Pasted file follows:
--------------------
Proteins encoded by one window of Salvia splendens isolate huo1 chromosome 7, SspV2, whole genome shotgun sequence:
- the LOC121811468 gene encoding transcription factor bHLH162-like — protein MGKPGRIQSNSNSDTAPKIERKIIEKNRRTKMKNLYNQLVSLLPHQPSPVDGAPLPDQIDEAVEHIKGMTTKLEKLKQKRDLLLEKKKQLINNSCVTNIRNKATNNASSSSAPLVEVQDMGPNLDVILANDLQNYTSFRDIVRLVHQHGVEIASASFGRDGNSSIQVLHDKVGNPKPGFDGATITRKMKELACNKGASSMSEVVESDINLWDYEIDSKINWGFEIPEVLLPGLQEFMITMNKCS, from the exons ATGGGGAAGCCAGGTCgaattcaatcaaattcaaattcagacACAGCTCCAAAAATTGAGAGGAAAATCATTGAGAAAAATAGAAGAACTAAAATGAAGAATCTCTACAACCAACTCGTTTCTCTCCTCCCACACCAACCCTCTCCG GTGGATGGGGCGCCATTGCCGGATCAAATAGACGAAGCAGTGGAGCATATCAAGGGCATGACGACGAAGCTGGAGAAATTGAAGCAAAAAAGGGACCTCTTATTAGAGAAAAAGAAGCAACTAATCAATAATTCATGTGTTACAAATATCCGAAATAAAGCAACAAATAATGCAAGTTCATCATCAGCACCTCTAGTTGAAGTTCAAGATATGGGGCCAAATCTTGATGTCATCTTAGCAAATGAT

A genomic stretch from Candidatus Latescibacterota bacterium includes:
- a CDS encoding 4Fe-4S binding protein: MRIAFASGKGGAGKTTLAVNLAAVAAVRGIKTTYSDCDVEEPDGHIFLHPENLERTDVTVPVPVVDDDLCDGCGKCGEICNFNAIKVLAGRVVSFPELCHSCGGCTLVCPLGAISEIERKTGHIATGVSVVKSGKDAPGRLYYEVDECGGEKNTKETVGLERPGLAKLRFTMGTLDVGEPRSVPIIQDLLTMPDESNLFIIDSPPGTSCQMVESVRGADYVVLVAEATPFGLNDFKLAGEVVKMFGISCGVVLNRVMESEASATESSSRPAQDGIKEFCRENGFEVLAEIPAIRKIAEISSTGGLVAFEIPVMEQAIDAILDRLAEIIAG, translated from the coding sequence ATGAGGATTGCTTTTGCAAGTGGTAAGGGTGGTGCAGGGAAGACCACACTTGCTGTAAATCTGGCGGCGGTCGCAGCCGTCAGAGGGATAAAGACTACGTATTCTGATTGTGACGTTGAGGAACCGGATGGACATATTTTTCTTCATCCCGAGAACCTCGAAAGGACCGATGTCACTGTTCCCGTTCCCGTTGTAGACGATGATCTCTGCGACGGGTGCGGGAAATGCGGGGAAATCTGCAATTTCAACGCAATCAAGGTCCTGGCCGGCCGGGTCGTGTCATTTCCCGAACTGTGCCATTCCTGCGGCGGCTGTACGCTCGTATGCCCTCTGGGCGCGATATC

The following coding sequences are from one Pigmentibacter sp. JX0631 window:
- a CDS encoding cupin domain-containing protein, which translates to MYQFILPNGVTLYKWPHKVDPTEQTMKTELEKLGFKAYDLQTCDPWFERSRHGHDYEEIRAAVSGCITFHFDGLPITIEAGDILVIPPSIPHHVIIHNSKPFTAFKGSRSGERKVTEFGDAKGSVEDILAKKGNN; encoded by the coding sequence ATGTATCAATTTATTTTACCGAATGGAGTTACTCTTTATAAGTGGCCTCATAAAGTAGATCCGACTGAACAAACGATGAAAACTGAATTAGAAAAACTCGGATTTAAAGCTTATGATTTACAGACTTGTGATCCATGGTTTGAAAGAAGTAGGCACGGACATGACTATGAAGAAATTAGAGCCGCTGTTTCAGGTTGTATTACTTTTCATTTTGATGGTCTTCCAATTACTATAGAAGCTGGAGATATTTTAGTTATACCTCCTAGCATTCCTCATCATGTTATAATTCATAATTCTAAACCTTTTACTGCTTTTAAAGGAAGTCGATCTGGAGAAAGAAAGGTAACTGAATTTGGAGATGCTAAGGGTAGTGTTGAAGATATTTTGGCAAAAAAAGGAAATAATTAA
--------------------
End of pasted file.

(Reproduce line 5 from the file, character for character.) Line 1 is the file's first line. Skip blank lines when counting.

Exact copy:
The following coding sequences are from one Pigmentibacter sp. JX0631 window: